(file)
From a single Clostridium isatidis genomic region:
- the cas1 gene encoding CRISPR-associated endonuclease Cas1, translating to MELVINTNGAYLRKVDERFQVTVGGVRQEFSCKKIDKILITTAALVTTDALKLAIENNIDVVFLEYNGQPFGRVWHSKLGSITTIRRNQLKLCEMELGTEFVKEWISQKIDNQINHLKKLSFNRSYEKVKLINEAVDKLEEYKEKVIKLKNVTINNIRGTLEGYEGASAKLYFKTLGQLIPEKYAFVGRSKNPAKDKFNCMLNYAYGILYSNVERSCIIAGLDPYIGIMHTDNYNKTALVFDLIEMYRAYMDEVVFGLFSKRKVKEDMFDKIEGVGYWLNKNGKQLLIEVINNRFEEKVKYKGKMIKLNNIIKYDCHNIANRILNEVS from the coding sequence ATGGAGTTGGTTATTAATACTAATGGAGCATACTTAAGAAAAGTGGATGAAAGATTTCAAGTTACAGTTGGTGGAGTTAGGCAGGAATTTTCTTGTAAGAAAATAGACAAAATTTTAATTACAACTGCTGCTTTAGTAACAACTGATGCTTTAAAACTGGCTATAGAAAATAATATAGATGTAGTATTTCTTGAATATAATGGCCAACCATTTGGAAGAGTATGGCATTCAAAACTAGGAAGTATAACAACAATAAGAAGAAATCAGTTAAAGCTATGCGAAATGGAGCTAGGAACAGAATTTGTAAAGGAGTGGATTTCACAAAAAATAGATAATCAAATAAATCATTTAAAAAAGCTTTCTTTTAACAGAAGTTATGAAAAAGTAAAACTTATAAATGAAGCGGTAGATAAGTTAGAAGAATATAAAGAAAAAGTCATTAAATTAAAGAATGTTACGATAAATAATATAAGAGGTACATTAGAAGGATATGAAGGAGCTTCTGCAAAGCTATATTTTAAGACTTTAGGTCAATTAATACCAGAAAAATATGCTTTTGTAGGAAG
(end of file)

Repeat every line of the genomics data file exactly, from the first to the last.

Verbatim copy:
From a single Clostridium isatidis genomic region:
- the cas1 gene encoding CRISPR-associated endonuclease Cas1, translating to MELVINTNGAYLRKVDERFQVTVGGVRQEFSCKKIDKILITTAALVTTDALKLAIENNIDVVFLEYNGQPFGRVWHSKLGSITTIRRNQLKLCEMELGTEFVKEWISQKIDNQINHLKKLSFNRSYEKVKLINEAVDKLEEYKEKVIKLKNVTINNIRGTLEGYEGASAKLYFKTLGQLIPEKYAFVGRSKNPAKDKFNCMLNYAYGILYSNVERSCIIAGLDPYIGIMHTDNYNKTALVFDLIEMYRAYMDEVVFGLFSKRKVKEDMFDKIEGVGYWLNKNGKQLLIEVINNRFEEKVKYKGKMIKLNNIIKYDCHNIANRILNEVS from the coding sequence ATGGAGTTGGTTATTAATACTAATGGAGCATACTTAAGAAAAGTGGATGAAAGATTTCAAGTTACAGTTGGTGGAGTTAGGCAGGAATTTTCTTGTAAGAAAATAGACAAAATTTTAATTACAACTGCTGCTTTAGTAACAACTGATGCTTTAAAACTGGCTATAGAAAATAATATAGATGTAGTATTTCTTGAATATAATGGCCAACCATTTGGAAGAGTATGGCATTCAAAACTAGGAAGTATAACAACAATAAGAAGAAATCAGTTAAAGCTATGCGAAATGGAGCTAGGAACAGAATTTGTAAAGGAGTGGATTTCACAAAAAATAGATAATCAAATAAATCATTTAAAAAAGCTTTCTTTTAACAGAAGTTATGAAAAAGTAAAACTTATAAATGAAGCGGTAGATAAGTTAGAAGAATATAAAGAAAAAGTCATTAAATTAAAGAATGTTACGATAAATAATATAAGAGGTACATTAGAAGGATATGAAGGAGCTTCTGCAAAGCTATATTTTAAGACTTTAGGTCAATTAATACCAGAAAAATATGCTTTTGTAGGAAG